Not everyone has the physical gifts, aptitude, courage or even recklessness to jump in and try to stop whatever is happening. I get it. I’m an ER doc. It took me years to be comfortable in a crisis. I also know that we can be so overwhelmed with emotions that we get lost as to what our role should be and how we should respond. It has happened to me many times. It even happens to those (police, fire, military, nurses, physicians, etc.) who have made it a lifetime career to help in a crisis. But I’ll give you my other take on it.
If that cell phone in your hand is doing anything other than calling 911, then you are doing something wrong.
‘Watch a bully get a taste of his own medicine’
‘VIDEO: Teacher beaten by student’, ‘two girls fight in the cafeteria’, ‘thug beats up homeless man’, ‘car crashes into a ravine’, ‘man jumps from a bridge’, ‘raging house fire’.
Sure, you’ve seen these headlines and the associated videos.
Maybe you clicked upon them in some Facebook or Twitter feed. You might have paused the changer on a bit of trash journalism from a rerun of MSNBC’s “Caught on Camera.” This is voyeuristic garbage that, if bundled up and sent to deep space, would make an alien gaze upon it and decide humans are a decent source of easily harvested protein able to be sucked up raw with a dollop of horseradish and a squeeze of lemon. We are becoming a generation of spineless mollusks.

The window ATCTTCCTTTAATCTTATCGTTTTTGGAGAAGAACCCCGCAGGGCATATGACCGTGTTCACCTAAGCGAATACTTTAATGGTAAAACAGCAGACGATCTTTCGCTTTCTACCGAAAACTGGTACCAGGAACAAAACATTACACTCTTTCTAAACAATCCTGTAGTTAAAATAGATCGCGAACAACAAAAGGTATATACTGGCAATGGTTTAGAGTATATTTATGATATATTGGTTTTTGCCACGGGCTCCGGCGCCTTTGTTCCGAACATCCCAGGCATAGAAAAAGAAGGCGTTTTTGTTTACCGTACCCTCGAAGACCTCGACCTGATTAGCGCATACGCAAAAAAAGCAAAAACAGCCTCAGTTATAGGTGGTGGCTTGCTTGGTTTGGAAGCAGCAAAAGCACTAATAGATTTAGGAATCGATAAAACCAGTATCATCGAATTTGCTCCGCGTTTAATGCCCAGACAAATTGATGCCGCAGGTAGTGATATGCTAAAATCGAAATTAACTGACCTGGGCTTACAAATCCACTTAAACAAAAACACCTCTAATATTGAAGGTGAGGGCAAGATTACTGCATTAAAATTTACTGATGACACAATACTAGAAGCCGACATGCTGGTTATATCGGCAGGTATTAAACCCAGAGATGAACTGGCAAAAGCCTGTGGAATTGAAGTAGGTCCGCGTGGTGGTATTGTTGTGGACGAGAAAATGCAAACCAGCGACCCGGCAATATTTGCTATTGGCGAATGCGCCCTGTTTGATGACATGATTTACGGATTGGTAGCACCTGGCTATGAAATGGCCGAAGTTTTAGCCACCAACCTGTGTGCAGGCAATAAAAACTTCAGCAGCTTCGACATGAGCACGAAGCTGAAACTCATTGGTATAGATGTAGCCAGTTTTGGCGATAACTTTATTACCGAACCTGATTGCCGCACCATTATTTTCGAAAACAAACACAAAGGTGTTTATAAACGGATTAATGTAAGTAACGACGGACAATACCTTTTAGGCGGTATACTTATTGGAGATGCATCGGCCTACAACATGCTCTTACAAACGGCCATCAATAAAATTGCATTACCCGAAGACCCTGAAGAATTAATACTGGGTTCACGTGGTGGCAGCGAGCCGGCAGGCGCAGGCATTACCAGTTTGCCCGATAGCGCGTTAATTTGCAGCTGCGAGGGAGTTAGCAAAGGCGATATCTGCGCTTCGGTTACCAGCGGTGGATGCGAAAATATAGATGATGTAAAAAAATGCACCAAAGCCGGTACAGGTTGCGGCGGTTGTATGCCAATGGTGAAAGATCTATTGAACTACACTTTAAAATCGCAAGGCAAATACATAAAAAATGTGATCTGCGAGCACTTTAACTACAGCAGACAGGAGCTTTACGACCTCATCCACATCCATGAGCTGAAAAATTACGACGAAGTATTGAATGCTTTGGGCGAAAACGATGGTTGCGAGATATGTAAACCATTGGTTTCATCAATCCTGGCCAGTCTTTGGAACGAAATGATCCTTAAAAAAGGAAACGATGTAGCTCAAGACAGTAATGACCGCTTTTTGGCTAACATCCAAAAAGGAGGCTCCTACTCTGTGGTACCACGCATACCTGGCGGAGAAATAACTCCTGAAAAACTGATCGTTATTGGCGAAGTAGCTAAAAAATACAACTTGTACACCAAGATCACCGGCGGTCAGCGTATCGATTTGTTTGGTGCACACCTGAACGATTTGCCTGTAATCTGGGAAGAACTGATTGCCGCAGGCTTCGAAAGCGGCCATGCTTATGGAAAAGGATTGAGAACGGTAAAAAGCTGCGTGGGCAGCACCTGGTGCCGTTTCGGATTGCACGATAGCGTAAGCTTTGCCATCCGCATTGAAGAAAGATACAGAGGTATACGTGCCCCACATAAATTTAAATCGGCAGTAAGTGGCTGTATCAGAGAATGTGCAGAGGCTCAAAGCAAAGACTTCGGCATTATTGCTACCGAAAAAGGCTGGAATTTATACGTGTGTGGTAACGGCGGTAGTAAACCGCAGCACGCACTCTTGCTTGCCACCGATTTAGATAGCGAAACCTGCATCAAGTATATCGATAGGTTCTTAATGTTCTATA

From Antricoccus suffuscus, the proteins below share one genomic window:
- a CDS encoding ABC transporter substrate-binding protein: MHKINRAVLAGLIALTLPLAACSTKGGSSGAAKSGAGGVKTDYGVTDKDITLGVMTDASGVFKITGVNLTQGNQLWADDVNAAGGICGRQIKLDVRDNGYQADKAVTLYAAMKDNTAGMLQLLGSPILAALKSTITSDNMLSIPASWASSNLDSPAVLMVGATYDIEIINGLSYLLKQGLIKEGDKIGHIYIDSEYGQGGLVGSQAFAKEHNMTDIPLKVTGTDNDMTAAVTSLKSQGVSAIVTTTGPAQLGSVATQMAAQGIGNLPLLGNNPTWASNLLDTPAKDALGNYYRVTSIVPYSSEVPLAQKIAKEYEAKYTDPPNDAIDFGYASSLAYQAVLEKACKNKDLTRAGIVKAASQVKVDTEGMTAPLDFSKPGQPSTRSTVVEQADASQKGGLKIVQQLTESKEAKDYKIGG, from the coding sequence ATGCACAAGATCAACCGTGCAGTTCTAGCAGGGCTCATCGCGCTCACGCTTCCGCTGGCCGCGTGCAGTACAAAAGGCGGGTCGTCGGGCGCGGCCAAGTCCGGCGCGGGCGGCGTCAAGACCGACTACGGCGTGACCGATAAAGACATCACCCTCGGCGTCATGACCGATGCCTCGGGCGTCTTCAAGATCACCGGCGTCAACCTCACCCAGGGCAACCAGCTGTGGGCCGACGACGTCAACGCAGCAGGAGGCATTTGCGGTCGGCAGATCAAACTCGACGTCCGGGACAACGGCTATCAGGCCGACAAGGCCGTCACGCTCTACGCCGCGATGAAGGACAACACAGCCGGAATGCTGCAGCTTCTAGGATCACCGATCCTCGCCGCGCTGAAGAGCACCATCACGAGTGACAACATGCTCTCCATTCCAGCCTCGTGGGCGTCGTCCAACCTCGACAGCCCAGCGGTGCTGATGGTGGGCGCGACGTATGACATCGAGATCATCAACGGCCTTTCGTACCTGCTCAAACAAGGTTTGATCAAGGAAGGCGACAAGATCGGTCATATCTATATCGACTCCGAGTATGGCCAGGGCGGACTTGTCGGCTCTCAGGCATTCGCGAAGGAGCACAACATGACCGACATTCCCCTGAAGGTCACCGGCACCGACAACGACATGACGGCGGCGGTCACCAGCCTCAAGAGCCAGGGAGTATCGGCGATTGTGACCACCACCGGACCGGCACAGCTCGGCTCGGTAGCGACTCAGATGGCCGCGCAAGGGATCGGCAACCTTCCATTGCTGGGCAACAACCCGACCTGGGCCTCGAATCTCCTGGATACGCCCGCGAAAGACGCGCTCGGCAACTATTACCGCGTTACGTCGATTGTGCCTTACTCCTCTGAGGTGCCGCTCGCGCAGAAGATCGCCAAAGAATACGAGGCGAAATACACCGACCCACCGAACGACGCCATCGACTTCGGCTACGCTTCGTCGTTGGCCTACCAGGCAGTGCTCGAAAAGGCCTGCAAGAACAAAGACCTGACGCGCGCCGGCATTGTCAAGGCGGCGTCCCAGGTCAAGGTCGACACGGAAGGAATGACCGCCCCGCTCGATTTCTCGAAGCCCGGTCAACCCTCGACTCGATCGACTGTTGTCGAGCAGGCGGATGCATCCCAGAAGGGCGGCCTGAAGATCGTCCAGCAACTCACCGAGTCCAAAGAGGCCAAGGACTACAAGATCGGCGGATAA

It’s sad, because even a slug will dive into a cabbage leaf.
Some of you might take offense to me calling you or your kid a coward or refuting the argument that his or her recording of the locker room fight between the gym teacher and the student was meant to provide “proof” or “to make sure those responsible were identified.” Please; that never crossed your kid’s mind. What did though, is this: “Dude, dude, this will look awesome on Twitter.”
Here is a bit for you to contemplate. I have yet to take care of a person who has been beaten to hell, whose first words were, “Gee, I hope someone recorded that.” Every time you watch a video of someone suffering, either by an accident, an assault, or even some fault of their own, know that the person on the other end of the camera is most likely doing little to stop it, exhibiting a callous disregard for the physical or emotional well being of the individual or their family. In many instances they compound the humiliation by either posting it or doing nothing to stop it.
We have become cell phone cowards, a new generation of do-nothing iPhone peepers and creepers.
One day perhaps you could be on the receiving end of one of these tragedies and your grief and your distress can be paraded for the whole world to see.
And get a million likes if you’re lucky.
Dr. Louis M. Profeta is an emergency physician practicing in Indianapolis. He is the author of the critically acclaimed book, The Patient in Room Nine Says He's God.
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Dr Louis M. Profeta is an emergency physician practicing in Indianapolis. He is one of LinkedIn's Top Voices and the author of the critically acclaimed book, The Patient in Room Nine Says He's God. Dr Louis holds a medical degree from the Indiana University Bloomington.